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Alabama Legal Resources

Overview of The Alabama Court System

The variety of legal options for Alabama residents and business owners who need to do business with the courts can seem overwhelming to those who aren't familiar with the state's court system. Understanding the state's courts is partially a simple matter of understanding that three different levels, or tiers, of the system exist.

In Alabama, cases originate in Trial Courts of General Jurisdiction, which are made up of municipal courts, district courts and probate courts. There are 392 general jurisdiction courts in Alabama. Both civil and criminal trials as well as other civil legal matters are brought to these courts first. Appeals from these trial courts are sent up to circuit courts, where they are later assigned to either the Court of Civil Appeals or the Court of Criminal Appeals. Of course, the Alabama Supreme Court has the final say in all legal matters in the state.

Alabama Attorneys and Lawyers

When faced with a legal issue, contacting an experienced attorney is always the best bet. At LawInfo you can search for a skilled, Lead Counsel Rated Alabama attorney by location and by practice area. We have Alabama attorneys who dedicate their practice to specific areas of the law, so you will not only find an attorney, but an attorney who is knowledgeable to help you with your particular legal issue.

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Alabama Legal Forms

LawInfo offers free Alabama legal forms and documents to help resolve many of your issues on your own. Whether you need a power of attorney or you want to complete your will, we have you covered. You can click on our most popular forms located in the right column of this page. A user account is required to use the service, but it’s completely free.

Renting a home, condo or apartment in one of Alabama's growing metropolitan areas can be a great way to earn extra income and build an investment portfolio. If you plan on renting your Alabama property, you can download LawInfo's free Residential Lease Agreement so that both you and your renters can enjoy peace of mind. The lease form helps to ensure that you collect all the information necessary to create a legally binding real property lease in Alabama.

Perhaps you have significant assets, heirlooms or property that you want to be divided among your family members when you pass away. If so, it's essential that you create a legally binding will. If you die without a will, you'll be said to have died intestate, and the Alabama probate courts will distribute your belongings and assets to your family members according to a set formula. LawInfo's Last Will and Testament provides you with the means to communicate your wishes to the courts.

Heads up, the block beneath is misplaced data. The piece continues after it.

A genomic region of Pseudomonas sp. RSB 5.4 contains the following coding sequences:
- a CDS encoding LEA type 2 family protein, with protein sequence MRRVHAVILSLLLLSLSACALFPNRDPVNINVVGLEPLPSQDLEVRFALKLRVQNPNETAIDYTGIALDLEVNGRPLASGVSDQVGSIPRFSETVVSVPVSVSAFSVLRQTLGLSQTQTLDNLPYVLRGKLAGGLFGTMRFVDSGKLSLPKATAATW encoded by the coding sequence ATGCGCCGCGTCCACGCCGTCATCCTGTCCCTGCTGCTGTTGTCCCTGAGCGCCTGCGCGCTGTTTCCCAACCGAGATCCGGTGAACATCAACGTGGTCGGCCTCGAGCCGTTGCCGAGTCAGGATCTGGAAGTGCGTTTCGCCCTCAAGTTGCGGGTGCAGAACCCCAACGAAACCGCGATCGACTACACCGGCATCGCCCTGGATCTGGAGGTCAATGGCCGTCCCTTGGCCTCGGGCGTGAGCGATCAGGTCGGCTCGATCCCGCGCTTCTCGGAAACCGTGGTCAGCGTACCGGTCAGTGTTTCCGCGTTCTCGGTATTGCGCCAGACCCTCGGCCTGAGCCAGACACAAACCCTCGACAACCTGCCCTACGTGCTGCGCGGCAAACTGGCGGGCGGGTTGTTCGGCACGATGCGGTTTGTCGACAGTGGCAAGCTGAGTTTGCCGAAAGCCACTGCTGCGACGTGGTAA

Many individuals associate a Power of Attorney with a last will or believe that the document is only for very ill individuals. However, this important document ensures that the right person makes financial, medical and personal decisions for you should that be necessary. LawInfo makes it easy for you to fill out a legally binding power of attorney for free.

Starting a Business in Alabama

Starting a new business in Alabama can be exciting, especially given the state's overall growth and economic strength. The Alabama Department of Revenue offers excellent resources for Alabama residents who are interested in starting a business.

Before you can get your business off the ground, you'll need to craft a strong business plan. Your plan proves to investors that your idea is worthwhile and can help as you decide what type of business structure you'll pursue.

It's important to think through your business structure options with care. While working as a sole proprietor is the easiest option and requires the least paperwork, you may be exposed to liability for business financial or legal problems. On the other hand, incorporating your business can protect you from liability but will require that you fill out and pay to file specific incorporation forms.

Alabama Business Statistics

Small businesses form the backbone of the Alabama economy. The state's small businesses employ some 49 percent of the workforce. In 2010, there were nearly 394,000 small businesses actively operating in Alabama. Small businesses in the state employ more than 769,000 workers. While the majority of small businesses are owned by men, women now make up approximately 30 percent of business owners in Alabama.

While small businesses are essential to Alabama's success, the state is also home to larger corporations and financial institutions. Regions Financial (RF.N) is the state's only Fortune 500 company.

With the unemployment rate currently at 6.3 percent, there's no better time than now to start a business in Alabama.